AMSJ » Urgent call for national register for respirators

Urgent call for national register for respirators

an attractive young woman wears a paper face mask to protect herself from the H1N1 Virus, isolated on white, with room for your text

A coalition of workplace health and safety-related organisations across Australia and New Zealand, and the ACTU called today for the urgent establishment of a register for approved respirators (aka face masks).

The group describes the presence of non-compliant, fake and faulty disposable masks as an immediate threat to the health and safety of workers.

At the launch of the coalition’s new Guide to Buying P2, or Equivalent, Respirators for use in the Australian & New Zealand Work Environment, Andrew Orfanos, President of the Australian Institute of Occupational Hygienists, said there was an immediate and urgent case for the Federal Government to intervene to protect Australians’ health. 

“The situation is out of hand. Since the onset of the COVID-19 pandemic, our market has been flooded with more than 100 million respirators of different types and standards, and amongst the suitable products are fake, faulty, counterfeit and sub-standard products. Australian businesses are rightly confused about which ones are suitable. They need to know what they’re buying, and the government needs to get a handle on this issue” he said. 

Mr Orfanos explained that the guide has been developed to help businesses navigate their way through what is a messy issue, before purchasing face masks. However, he warned “the Guide will help, but it’s not enough. We need national leadership. Fixing the problem is straightforward if the government chooses to act. We need a register and an approval process which is properly regulated” he said.

Naomi Kemp, Chair of the Australian Institute of Health & Safety also explained, “Most people make an assumption that if they find a face mask for sale in Australia, that it has been assessed and met a standard. This is not true.

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Too many groups are taking advantage of a voluntary system and creating confusion. This is bad for the genuine, reputable suppliers, it’s bad for the businesses that purchase the products, and it’s bad for the people who use them” she said.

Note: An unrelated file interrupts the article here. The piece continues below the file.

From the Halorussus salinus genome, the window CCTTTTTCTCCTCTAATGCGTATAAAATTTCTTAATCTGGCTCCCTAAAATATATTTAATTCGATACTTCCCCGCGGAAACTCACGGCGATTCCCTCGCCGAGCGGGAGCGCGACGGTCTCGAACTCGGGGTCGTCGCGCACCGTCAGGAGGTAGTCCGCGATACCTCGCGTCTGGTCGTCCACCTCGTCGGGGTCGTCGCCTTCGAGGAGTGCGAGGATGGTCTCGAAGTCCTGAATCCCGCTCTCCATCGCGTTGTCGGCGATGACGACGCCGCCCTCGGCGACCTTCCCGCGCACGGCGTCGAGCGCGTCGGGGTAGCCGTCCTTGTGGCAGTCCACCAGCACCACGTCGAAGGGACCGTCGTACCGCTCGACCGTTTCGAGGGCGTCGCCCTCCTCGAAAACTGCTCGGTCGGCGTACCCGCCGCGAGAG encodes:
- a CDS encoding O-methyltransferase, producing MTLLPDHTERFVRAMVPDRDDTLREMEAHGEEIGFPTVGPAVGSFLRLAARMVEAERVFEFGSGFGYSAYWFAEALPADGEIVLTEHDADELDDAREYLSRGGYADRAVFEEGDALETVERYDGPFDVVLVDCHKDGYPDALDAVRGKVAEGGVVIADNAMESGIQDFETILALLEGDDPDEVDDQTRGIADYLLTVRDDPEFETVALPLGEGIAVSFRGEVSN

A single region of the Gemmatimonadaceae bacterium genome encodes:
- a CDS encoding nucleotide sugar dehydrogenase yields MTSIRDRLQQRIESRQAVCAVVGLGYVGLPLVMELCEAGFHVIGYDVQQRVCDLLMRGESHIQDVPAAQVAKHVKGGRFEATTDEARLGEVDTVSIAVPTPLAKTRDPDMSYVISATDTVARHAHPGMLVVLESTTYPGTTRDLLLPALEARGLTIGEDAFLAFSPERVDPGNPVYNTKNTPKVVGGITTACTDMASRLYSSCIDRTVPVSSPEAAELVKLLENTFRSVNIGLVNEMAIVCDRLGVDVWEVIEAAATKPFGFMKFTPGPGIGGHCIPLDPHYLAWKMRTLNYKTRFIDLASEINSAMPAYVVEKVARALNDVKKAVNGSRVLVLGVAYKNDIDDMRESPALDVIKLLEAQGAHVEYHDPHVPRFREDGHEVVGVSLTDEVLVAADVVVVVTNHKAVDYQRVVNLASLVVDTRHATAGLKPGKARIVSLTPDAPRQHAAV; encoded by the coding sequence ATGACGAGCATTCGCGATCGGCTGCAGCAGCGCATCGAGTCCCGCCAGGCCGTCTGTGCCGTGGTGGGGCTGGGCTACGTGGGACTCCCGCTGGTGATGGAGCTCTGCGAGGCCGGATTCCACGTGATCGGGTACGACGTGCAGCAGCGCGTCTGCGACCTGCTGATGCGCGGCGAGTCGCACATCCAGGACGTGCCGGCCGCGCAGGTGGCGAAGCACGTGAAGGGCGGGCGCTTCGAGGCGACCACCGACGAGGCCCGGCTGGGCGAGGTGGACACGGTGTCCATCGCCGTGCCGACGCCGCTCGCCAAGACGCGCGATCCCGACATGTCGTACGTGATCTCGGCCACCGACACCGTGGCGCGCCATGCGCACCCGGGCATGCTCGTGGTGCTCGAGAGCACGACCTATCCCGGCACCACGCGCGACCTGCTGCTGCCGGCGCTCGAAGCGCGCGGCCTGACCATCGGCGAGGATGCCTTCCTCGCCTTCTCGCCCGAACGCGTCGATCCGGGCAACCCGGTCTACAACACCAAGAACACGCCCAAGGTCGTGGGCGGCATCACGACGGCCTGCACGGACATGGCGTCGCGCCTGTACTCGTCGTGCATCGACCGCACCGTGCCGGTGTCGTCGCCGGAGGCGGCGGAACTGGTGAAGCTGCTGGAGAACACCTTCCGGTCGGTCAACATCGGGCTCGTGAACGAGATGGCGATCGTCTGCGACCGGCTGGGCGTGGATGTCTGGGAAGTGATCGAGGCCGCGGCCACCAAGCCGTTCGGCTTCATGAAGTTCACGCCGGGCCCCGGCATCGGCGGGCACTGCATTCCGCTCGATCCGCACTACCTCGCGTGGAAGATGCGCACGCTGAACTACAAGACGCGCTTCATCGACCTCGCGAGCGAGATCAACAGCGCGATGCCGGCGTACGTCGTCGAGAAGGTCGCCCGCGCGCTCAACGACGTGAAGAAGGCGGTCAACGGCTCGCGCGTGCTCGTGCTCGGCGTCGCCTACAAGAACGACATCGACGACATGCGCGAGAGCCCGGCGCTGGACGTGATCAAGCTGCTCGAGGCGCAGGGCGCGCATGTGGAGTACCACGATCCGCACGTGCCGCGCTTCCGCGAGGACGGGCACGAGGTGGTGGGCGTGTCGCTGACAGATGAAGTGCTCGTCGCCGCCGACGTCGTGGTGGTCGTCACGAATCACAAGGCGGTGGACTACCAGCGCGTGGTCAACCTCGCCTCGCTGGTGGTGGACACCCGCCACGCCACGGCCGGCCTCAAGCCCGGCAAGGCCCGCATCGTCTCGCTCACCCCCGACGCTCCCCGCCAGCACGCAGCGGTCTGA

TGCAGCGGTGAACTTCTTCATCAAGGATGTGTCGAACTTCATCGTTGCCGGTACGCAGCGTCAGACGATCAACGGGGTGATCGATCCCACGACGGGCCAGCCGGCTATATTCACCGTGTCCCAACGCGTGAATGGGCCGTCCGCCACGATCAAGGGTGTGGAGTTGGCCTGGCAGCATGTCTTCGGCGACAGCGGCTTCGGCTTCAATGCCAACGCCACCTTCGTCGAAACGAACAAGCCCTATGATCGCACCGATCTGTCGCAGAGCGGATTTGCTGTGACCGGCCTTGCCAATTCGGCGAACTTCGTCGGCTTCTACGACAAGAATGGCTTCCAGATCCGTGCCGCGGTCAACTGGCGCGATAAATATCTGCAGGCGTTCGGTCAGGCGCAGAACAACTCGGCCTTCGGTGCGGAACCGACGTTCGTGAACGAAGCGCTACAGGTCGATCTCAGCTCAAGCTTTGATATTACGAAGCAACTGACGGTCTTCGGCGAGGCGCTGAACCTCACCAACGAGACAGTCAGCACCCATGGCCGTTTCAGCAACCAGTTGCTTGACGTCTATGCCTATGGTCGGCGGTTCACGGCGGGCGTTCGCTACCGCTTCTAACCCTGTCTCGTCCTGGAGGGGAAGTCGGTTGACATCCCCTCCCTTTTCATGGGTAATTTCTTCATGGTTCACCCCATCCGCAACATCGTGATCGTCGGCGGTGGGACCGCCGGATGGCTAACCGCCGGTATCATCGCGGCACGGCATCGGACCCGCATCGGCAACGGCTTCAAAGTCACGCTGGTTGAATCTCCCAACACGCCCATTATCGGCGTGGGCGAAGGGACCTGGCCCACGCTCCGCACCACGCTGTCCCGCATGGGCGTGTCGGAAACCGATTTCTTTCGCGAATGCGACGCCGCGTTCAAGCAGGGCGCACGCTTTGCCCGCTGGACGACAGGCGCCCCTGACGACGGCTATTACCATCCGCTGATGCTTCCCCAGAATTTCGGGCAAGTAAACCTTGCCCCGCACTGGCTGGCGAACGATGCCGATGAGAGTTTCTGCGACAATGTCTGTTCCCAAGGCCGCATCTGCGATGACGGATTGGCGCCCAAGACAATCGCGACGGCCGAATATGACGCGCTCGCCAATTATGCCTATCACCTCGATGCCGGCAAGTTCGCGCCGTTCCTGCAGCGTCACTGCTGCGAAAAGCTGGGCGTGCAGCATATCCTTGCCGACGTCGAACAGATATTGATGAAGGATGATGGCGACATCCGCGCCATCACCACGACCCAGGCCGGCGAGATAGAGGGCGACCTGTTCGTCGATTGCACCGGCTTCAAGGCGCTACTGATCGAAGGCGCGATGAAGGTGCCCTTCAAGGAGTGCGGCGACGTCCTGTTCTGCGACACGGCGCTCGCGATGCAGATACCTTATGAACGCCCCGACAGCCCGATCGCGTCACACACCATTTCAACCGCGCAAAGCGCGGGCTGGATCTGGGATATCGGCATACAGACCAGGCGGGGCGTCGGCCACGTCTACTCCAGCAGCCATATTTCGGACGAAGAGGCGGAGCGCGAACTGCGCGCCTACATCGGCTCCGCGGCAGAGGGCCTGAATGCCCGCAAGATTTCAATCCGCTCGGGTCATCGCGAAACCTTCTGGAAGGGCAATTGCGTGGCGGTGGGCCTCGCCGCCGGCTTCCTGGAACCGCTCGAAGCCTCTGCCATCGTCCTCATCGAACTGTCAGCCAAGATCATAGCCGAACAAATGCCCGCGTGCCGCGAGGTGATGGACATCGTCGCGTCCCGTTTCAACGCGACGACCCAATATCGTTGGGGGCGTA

“Businesses need protection from the risks of using faulty equipment, and workers need protection for their health” she said.Ms Kemp went on to say that the dangers of unapproved respirators extend beyond the risks of exposure to, and transmission of COVID-19.

“We already had major problems with last season’s bushfires, and we are still seeing cases of black lung and silicosis which cause workplace deaths. With the flood of new products onto the market, we now have fake and non-conforming face masks potentially being misused in these environments as well.

”Liam O’Brien Assistant Secretary ACTU said “The pandemic has focussed attention on masks as an essential piece of protective equipment with huge potential to save lives and prevent transmission. However, it has also made clear that regulation of PPE is grossly inadequate to ensure that the masks that Australian workers are using are up to the task.”

“Australian workers, whether they need a mask to protect themselves from COVID-19 or other workplace hazards like silica dust, should be able to rely on a simple set of standards which make it clear which masks are safe to use. Without clear and simple regulation on this issue, Australian workers and the community at large will continue to be put at risk” he said.\

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